The First Lady, Mrs. Rebecca Akufo-Addo has made a clarion call for stakeholders to take action towards ending children dying from malnutrition, malaria or other preventable illness in Ghana.
She said the Covid-19 pandemic has increased the current nutrition crisis due to the disruption in the food supply system hence the need to fast truck actions to salvage the situation.
Mrs. Akufo-Addo was speaking at the Nutrition Advocate Event which brought stakeholders together to deliberate on improving the nutrition, health, survival and development of women.
The First Lady commended the good initiative from the health sector ” Start Right Feed Right” Campaign that has help to improve the quality of children’s diet to keep the country on the path to meeting the global nutrition targets.
She pledged her support to work towards achieving the Sustainable Development Goals (SDGs) by ensuring the decline in the prevalence of malnutrition and its resultant ill- health and death among children.
“I wish to restate my resolve that, no child should die from malnutrition, malaria or other preventable illness in Ghana. So together with Malaria Prevention Foundation, our partners and stakeholders, I stand committed to the task that is ahead of us”, she said.
She, again, urged all stakeholders to help in the strengthening of school-based interventions like the provision of safe portable water, health, nutrition, hygiene and infection prevention education.
Minister of Health, Kwaku Agyeman-Manu in his remarks said in order for the country to achieve its objective of Universal Health Coverage (UHC) which is Goal three of the SDGs and other equally important goals, the government is ensuring a robust health insurance system, strengthening the implementation of policies such as the free maternal health care services to benefit women and children largely and by extension the entire population.
“We do recognise that the determinants of maternal and child health and nutrition are complicated and delivering on our set goals is beyond what the government alone can do, collaboration with other all stakeholders and the traditional and community leaders is critical to success,” he said.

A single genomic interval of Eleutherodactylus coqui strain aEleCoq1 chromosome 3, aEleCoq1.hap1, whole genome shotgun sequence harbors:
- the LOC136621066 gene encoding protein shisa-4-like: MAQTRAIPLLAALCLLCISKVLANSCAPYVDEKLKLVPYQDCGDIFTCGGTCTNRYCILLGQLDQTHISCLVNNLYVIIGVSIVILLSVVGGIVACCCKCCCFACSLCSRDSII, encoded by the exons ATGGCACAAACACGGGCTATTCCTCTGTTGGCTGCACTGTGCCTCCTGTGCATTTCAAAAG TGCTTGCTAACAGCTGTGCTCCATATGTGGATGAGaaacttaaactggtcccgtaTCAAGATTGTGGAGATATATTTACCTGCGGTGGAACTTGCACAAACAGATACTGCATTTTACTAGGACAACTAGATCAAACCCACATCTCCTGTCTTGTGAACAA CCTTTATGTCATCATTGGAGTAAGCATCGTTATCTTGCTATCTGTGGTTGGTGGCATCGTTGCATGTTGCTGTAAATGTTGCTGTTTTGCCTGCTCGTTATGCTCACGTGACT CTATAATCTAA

Mr Agyeman-Manu stressed that the country’s national response has been to focus on scaling up cost effective interventions, innovations, improved accountability and governance, advocacy and health system strengthening.
“Government is working tirelessly to ensure equitable distribution of a competent health workforce and improve the health infrastructure,” he added.
Director General, Ghana Health Service, Dr Patrick Kuma-Aboagye, indicated that the country’s Maternal Child Health and Nutrition situation has evolved over the years evidently showing in the incremental improvement recorded with regards to access and quality of health services particularly for mothers, children and adolescents.
“In order to continue in the current trajectory of reducing the situation regarding stunting, wasting and anaemia and explore actions that will focus on addressing overweight and obesity and the potential effects on non-communicable diseases, it goes without saying that community level actions are important,” he said.
He said the resolve of the service to improve the nutrition status and survival of women and children is guided by the knowledge that investing in maternal and child health feeding, present both short term and long term benefits which are vital to the development. Our focus today is certainly in line with this and will contribute to pushing these programs forward.